Our lab members prepared a fun video about how to wash a duck (and finish its preparation as a research study specimen):
We’ve been playing with data and seeking gaps in the collection. After the jump check out the .gif of how the collection has accumulated Alaska specimens since 1950. It’s a neat look at geography and time.
Sometimes Yellow-billed Loons are accidentally caught and drown in fishing nets. And occasionally the specimen gets sent to us for preparation. They are a strikingly large loon. Beautiful birds. And, wow, are their eyes big!
Rebecca Cheek demonstrates just how large a Yellow-billed Loon eyeball is.
Every animal dies. Starvation, predation, disease, old age—whatever the means, eventually the end comes. We humans have a heightened morality about death, and this is good. But at times this morality is not well directed. Uproars over individual animal deaths often overlook larger and more important issues. Recently it was an eruption over a kingfisher killed in the Solomon Islands. Last year it was about a spider. Both animals were euthanized by scientists to preserve the bodies as scientific specimens to be added to research collections (which I facetiously call the ranks of the dead in the title). And in both cases there were international outcries because a scientist had killed an animal.
Thanks to a grant from the National Science Foundation, the Bird Collection has undergone a critical facilities upgrade with the installation of new cabinets and a compactor system. This gives us space we desperately needed. We are currently moving, rearranging, and re-housing the whole collection into and around this new space. We continue to occupy our old, 1980s cabinets and compactor space; this new addition was put into to space we obtained during the museum expansion. It is so cool. We had a hard time believing just how many cabinets could be squeezed into that space. Have a look at some photos…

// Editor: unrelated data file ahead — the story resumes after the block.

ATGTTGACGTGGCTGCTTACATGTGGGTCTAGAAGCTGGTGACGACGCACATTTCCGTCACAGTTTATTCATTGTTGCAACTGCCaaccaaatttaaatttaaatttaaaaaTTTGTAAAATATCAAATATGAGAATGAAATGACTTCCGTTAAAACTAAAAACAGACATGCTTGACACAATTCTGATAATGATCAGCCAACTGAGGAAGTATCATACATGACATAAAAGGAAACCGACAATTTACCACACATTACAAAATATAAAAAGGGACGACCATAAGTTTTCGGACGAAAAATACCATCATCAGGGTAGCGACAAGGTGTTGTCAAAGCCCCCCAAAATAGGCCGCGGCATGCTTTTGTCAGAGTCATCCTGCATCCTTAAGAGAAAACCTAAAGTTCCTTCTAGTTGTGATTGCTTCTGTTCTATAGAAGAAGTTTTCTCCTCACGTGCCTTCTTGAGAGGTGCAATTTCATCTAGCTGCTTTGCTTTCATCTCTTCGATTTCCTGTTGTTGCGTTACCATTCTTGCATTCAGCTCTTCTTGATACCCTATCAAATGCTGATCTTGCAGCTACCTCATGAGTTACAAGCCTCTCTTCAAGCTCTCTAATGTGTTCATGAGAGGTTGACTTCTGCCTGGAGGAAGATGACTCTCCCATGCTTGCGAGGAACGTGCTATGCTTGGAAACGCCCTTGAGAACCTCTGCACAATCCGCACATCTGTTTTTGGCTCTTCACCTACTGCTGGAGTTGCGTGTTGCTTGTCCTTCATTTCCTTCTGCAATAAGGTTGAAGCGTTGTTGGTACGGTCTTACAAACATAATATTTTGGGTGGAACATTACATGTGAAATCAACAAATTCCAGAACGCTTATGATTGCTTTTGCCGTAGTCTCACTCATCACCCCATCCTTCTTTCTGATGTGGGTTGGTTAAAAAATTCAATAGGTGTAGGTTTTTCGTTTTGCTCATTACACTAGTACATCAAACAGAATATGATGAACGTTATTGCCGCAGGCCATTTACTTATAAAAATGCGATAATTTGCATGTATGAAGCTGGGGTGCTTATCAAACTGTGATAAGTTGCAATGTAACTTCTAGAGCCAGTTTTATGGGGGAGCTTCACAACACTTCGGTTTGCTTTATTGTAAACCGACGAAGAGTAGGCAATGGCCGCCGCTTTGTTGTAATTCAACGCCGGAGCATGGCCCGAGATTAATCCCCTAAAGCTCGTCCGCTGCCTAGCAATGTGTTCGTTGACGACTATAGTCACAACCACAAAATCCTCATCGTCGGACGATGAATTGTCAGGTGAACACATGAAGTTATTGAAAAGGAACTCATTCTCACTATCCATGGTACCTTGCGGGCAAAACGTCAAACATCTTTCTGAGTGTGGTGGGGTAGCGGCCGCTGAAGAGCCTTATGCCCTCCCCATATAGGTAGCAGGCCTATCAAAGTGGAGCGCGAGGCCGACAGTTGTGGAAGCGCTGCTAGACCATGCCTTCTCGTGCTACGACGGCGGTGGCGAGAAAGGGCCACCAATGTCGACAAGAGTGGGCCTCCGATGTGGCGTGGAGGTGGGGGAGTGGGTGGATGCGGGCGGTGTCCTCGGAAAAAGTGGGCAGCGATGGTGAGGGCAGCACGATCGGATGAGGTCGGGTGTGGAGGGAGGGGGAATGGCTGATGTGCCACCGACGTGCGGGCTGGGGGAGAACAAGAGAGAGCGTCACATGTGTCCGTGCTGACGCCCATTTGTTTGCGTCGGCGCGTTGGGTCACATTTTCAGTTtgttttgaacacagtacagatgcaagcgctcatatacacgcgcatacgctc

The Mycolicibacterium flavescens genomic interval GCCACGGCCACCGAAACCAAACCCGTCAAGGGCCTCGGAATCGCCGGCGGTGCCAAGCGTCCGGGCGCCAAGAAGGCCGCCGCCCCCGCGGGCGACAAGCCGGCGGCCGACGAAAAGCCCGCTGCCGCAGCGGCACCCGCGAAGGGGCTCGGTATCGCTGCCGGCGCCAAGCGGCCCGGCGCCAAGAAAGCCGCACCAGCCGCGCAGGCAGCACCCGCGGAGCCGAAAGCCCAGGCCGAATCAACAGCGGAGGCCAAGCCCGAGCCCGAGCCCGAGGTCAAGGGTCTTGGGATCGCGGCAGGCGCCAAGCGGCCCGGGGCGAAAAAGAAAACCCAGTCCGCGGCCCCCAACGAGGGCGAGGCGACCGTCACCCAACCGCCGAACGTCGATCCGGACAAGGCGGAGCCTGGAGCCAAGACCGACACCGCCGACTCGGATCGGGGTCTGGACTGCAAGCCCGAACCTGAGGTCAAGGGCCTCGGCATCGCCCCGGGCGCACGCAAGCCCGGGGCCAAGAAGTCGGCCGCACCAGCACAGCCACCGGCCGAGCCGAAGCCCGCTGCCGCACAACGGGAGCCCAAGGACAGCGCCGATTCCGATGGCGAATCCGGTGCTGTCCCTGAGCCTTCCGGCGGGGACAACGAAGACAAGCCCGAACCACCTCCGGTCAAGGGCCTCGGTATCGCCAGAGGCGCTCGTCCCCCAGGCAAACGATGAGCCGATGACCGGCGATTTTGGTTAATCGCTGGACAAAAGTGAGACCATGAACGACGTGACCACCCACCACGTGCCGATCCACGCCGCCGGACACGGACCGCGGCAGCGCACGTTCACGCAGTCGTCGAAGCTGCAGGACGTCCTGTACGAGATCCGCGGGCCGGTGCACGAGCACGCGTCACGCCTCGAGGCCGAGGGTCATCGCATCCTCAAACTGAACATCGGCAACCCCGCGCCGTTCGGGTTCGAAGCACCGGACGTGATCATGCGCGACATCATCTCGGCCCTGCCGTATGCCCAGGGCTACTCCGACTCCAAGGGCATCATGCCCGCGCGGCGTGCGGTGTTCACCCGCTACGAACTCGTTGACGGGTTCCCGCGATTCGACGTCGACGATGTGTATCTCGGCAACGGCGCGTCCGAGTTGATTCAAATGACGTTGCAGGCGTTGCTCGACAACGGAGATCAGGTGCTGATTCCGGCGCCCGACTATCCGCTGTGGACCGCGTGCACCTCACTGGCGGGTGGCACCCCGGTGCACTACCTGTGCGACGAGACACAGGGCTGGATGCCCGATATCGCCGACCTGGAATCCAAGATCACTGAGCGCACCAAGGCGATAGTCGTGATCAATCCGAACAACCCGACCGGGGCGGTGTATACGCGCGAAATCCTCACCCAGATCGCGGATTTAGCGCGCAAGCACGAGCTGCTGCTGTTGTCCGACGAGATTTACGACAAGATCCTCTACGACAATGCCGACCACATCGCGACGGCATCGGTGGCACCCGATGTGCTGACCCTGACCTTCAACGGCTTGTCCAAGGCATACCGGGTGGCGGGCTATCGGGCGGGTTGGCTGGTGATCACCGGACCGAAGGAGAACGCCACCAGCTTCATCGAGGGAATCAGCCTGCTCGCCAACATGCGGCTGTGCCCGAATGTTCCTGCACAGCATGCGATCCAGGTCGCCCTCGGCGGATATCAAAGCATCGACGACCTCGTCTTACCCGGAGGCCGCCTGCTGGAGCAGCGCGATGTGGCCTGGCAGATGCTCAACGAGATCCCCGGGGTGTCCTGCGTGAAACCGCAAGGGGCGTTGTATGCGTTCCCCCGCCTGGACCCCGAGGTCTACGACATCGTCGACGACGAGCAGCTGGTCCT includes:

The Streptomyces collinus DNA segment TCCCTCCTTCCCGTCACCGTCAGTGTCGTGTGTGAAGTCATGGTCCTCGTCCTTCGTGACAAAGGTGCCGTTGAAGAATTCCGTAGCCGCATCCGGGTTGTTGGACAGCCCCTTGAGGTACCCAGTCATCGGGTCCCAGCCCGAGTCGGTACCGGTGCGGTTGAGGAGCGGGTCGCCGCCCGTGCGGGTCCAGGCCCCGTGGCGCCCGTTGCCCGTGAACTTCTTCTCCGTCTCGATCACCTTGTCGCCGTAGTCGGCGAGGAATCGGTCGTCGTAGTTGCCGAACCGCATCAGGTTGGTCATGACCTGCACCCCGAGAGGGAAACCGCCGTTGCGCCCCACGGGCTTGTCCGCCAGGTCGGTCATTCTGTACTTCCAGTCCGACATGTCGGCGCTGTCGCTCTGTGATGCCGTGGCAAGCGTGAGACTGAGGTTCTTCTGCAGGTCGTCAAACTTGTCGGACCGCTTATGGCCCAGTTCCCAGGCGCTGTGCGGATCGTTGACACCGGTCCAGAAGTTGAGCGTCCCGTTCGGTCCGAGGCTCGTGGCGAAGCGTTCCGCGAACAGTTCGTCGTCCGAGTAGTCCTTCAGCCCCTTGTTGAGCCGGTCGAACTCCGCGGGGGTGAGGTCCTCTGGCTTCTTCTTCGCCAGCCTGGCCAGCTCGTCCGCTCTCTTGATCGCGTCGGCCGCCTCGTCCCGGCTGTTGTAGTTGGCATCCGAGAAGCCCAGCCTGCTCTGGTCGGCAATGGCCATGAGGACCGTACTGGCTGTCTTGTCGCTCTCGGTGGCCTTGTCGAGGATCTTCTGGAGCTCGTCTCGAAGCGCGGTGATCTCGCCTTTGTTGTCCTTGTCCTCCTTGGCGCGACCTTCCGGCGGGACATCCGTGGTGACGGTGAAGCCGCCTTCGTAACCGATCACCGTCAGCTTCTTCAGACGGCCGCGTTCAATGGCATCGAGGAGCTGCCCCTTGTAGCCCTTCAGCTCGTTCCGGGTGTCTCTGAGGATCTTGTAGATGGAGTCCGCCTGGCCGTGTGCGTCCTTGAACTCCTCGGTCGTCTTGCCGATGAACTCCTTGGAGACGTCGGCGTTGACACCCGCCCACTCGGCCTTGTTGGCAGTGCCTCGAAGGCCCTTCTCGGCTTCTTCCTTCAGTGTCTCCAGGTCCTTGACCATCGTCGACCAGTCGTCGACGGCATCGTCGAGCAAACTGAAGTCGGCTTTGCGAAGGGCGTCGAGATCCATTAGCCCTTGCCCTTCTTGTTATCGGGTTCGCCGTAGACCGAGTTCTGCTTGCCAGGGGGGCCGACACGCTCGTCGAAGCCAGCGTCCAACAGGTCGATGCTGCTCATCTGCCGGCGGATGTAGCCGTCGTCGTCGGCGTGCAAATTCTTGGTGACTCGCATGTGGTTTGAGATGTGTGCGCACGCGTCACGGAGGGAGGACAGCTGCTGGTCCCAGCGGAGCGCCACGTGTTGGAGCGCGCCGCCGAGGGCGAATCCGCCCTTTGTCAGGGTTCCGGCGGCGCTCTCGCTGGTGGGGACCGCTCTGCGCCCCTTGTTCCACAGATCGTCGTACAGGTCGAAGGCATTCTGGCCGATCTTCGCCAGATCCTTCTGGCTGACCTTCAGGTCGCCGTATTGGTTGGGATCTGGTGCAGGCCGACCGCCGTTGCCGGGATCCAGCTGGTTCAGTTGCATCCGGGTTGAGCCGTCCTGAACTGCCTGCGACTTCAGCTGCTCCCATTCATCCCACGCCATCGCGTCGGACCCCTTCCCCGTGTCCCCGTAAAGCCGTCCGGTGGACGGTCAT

When you walk the basement halls of a museum, you are likely to encounter weird stuff.
Sadly, our good friend and colleague Robert W. Dickerman (RWD) passed away recently. Bob was active with our group for many years during the summers, and the Bird collection has over 1,500 specimens that he was associated with either as collector or preparator. Bob was one of the most dedicated collections professionals and specimen-based researchers the world has seen. Andy Johnson wrote an excellent summary in 2012 of some of Bob’s career. Among Bob’s professional accomplishments included over 230 publications and at least 59 subspecies of birds described. Highly active well into his 80s, Bob may be gone, but he and his accomplishments will be long remembered by us and by many other ornithologists.
Bob Dickerman in the field in Tabasco, Mexico, 1955 (R. W. Dickerman)
Bob Dickerman in the field in Nome, Alaska, 1998 (K. Winker)
Bob Dickerman, Brina Kessel, and Dan Gibson, 2005 (K. Winker)
We were pleased to host Jason Froggatt last month for some intensive work in the bird lab. Jason is Collections Manager in Natural Sciences at the Auckland War Memorial Museum in Auckland, New Zealand. He took the opportunity to come up here to learn some of the tricks of the trade that have served us so well in developing our modern and relatively heavily used bird collection. Jason spent every day, hands-on, with our processes, learning how we work with skins, skeletons, tissues, and stomach contents to preserve a diversity of samples and how we handle the associated data. He also had many keen observations from his own experiences that he gladly shared with us. We had a great time and look forward to future interactions with Jason and the Auckland War Memorial Museum!
Jason Froggatt prepares a bird specimen